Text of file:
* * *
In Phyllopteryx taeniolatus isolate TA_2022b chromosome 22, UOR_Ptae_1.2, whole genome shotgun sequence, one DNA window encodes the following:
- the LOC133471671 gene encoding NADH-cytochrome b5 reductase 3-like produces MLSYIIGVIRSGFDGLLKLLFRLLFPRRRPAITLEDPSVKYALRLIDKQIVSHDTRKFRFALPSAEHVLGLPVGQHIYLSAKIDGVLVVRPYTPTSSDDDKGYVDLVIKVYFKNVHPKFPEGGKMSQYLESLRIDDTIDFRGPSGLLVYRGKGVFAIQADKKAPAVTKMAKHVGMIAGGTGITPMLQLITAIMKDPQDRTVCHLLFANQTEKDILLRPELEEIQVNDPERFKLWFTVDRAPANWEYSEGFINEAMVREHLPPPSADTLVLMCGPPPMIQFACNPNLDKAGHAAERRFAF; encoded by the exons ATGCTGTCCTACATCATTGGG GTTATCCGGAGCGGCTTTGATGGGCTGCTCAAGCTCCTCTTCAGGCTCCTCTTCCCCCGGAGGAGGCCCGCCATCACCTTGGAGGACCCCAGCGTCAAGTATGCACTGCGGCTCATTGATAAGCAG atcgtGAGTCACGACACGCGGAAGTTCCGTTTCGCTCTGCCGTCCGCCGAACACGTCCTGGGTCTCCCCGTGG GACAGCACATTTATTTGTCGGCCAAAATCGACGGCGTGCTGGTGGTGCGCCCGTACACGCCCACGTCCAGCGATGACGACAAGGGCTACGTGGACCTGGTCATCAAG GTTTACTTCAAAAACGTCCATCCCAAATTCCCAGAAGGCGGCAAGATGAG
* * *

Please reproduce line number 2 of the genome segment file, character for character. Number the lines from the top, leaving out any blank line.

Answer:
- the LOC133471671 gene encoding NADH-cytochrome b5 reductase 3-like produces MLSYIIGVIRSGFDGLLKLLFRLLFPRRRPAITLEDPSVKYALRLIDKQIVSHDTRKFRFALPSAEHVLGLPVGQHIYLSAKIDGVLVVRPYTPTSSDDDKGYVDLVIKVYFKNVHPKFPEGGKMSQYLESLRIDDTIDFRGPSGLLVYRGKGVFAIQADKKAPAVTKMAKHVGMIAGGTGITPMLQLITAIMKDPQDRTVCHLLFANQTEKDILLRPELEEIQVNDPERFKLWFTVDRAPANWEYSEGFINEAMVREHLPPPSADTLVLMCGPPPMIQFACNPNLDKAGHAAERRFAF; encoded by the exons ATGCTGTCCTACATCATTGGG GTTATCCGGAGCGGCTTTGATGGGCTGCTCAAGCTCCTCTTCAGGCTCCTCTTCCCCCGGAGGAGGCCCGCCATCACCTTGGAGGACCCCAGCGTCAAGTATGCACTGCGGCTCATTGATAAGCAG atcgtGAGTCACGACACGCGGAAGTTCCGTTTCGCTCTGCCGTCCGCCGAACACGTCCTGGGTCTCCCCGTGG GACAGCACATTTATTTGTCGGCCAAAATCGACGGCGTGCTGGTGGTGCGCCCGTACACGCCCACGTCCAGCGATGACGACAAGGGCTACGTGGACCTGGTCATCAAG GTTTACTTCAAAAACGTCCATCCCAAATTCCCAGAAGGCGGCAAGATGAG